Tuesday, January 15, 2008

Write your answer next to mine

I would like to thank everyone who reads this blog for NOT emailing me yesterday when you noticed that a new installment failed to appear for the first time since I've been creating my blogs (and my fan base.) To think of fielding ALL those electronic messages would have only increased my tremendously busy schedule, the very reason I never got around to writing a new entry to begin with.

But enough of my delusions of grandeur and my misconception of some imaginary readership. The fact is that I was the only one who likely missed because it was not there. Most people missed it because they did not look for it.

But enough of me going on about me saying that I've said enough about it.

Yesterday I pulled off a feat that I have never done before in my 9 years of teaching: I gave students a test with the answers on the test itself!!! Now I know that that sounds like bad educational practice, but I realized afterwards how brilliant it actually was--it made it more unlikely that people would fail, which is one of our district's goals!!!

It wasn't as bad as I'm exaggerating it to be, though. First of all, only one had answers printed on 25 percent of the test, so the students still had to "guess" the answers to the other 75 percent. Secondly, not everyone taking the test immediately realized what I had done. Some even worked the problems and boxed their "wrong" answers right next the the printed "correct" answer. Perhaps they were too afraid to ask me. Perhaps they thought they were the only ones with the answers printed and didn't want to exploit it. Perhaps they didn't even know.

Finally one girl had the integrity (and the perplexity) to quietly walk up to my desk to ask me what "those numbers" were. I could see all eyes in the class curiously looking at me, awaiting my response. At that moment, I felt embarrassed and let out a giant laugh. The cat was out of the bag--I told the entire class about my mistake. Somewhere in the room, the erasers went into action, changing their answer to the correct one I had given them. I told them that I would still count the question as part of the test so, in essence, they were getting a 25 point curve. Everyone, still laughing from such an egregious oversight on my part, transitioned to a victorious shout of approval.

Here's why it happened. I thought I would put the numeric answers to the free-response question directly on the test, so that when I used it in subsequent years, I wouldn't need a hard copy. Having highlighted the correct answers to the multiple-choice sections, I remembered to un-highlight them before printing the test for mass photoreproduction. What I FORGOT to do, however, was delete the answers to the second section of the test. The result of my blunder was the guarantee that no student would score below a 25 on the test (an some barely ended up beating that out!)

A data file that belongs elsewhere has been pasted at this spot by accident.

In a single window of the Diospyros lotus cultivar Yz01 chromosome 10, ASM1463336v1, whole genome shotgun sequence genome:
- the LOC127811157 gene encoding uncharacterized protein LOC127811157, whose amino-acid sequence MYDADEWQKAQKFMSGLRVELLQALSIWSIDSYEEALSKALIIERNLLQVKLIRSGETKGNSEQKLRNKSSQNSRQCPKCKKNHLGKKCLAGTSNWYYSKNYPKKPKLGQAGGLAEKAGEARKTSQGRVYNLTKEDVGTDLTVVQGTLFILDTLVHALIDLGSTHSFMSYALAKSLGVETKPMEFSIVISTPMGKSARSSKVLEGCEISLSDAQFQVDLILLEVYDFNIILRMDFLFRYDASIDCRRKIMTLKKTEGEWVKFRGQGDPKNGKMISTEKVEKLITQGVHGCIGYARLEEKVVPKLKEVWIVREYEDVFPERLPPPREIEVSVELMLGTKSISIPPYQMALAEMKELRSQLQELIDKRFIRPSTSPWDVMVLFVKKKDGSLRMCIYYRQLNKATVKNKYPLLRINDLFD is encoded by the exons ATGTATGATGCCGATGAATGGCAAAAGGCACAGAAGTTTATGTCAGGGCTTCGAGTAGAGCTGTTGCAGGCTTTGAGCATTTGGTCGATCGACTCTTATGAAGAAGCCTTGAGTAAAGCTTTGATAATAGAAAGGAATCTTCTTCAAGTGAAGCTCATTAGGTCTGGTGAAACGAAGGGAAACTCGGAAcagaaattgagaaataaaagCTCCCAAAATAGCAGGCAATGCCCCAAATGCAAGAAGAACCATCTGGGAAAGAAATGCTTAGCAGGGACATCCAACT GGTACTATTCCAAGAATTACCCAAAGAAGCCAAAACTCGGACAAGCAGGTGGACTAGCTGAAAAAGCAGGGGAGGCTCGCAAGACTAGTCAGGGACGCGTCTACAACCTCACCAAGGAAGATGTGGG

I now realized that even with limited hard-drive space on my school desktop that, as small as the file was, it was worth saving it in two forms: a printable, student version (without answers) and a teacher, key version (with answers). Or, I could just be more thorough, which I usually am.

The reason behind the reason it happened was that this week is the end of the first semester, and I'm trying to desparately squeeze in one more chapter test in each my three different subject areas. Creating my own exams from scratch, this takes quite a bit of time in deciding what I want to test, how I want to ask it, and how difficult do I want to make it. Even after this is pinned down, the actual typing of math symbols in a Word document takes a while too. Once I've got the test made, I need to work all the problems to make sure it is an appropriate length and to catch an mistakes I might have made in its creation. Only then do I run-off copies for each student. Oh, yeah, and all those tests must be graded once they are taken.

This is what I had to do this week, and since it is also Final Exam Week . . . . . I also had to create a 33 question multiple choice for each the three courses, something even more time-consuming that creating the chapter tests. I'm glad, though, I caught the blooper during one of the first tests I gave; it made me a increasingly aware of it as I created the other exams.

I sure would have hated to give a final exam with all the answers on it. That would have been catastrophic--someone might have actually passed!!!!!!

1 comment:

Anonymous said...

Well that's not much worse than all the typo's I make which result in the problem being impossible from the student's point of view and than I end up giving them credit for it anyway. Oh yeah and than there is the curve that somehow still seems necessary!